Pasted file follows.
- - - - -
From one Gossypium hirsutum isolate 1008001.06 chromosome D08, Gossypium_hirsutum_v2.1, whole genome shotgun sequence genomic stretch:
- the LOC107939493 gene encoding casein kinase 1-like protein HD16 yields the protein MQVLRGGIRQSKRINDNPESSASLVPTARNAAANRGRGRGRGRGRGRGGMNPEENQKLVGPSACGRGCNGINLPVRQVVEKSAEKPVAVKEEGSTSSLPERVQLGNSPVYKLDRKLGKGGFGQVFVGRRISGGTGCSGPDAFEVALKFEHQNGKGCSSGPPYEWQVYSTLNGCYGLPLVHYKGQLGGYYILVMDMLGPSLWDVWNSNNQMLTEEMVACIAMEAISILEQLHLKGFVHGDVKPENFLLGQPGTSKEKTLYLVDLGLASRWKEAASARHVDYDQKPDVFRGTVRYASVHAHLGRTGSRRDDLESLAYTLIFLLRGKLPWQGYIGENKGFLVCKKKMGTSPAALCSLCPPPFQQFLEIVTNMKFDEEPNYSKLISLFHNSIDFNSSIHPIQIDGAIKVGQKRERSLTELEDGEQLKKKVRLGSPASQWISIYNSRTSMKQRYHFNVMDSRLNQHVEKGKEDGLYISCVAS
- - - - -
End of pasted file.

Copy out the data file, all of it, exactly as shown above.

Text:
From one Gossypium hirsutum isolate 1008001.06 chromosome D08, Gossypium_hirsutum_v2.1, whole genome shotgun sequence genomic stretch:
- the LOC107939493 gene encoding casein kinase 1-like protein HD16 yields the protein MQVLRGGIRQSKRINDNPESSASLVPTARNAAANRGRGRGRGRGRGRGGMNPEENQKLVGPSACGRGCNGINLPVRQVVEKSAEKPVAVKEEGSTSSLPERVQLGNSPVYKLDRKLGKGGFGQVFVGRRISGGTGCSGPDAFEVALKFEHQNGKGCSSGPPYEWQVYSTLNGCYGLPLVHYKGQLGGYYILVMDMLGPSLWDVWNSNNQMLTEEMVACIAMEAISILEQLHLKGFVHGDVKPENFLLGQPGTSKEKTLYLVDLGLASRWKEAASARHVDYDQKPDVFRGTVRYASVHAHLGRTGSRRDDLESLAYTLIFLLRGKLPWQGYIGENKGFLVCKKKMGTSPAALCSLCPPPFQQFLEIVTNMKFDEEPNYSKLISLFHNSIDFNSSIHPIQIDGAIKVGQKRERSLTELEDGEQLKKKVRLGSPASQWISIYNSRTSMKQRYHFNVMDSRLNQHVEKGKEDGLYISCVAS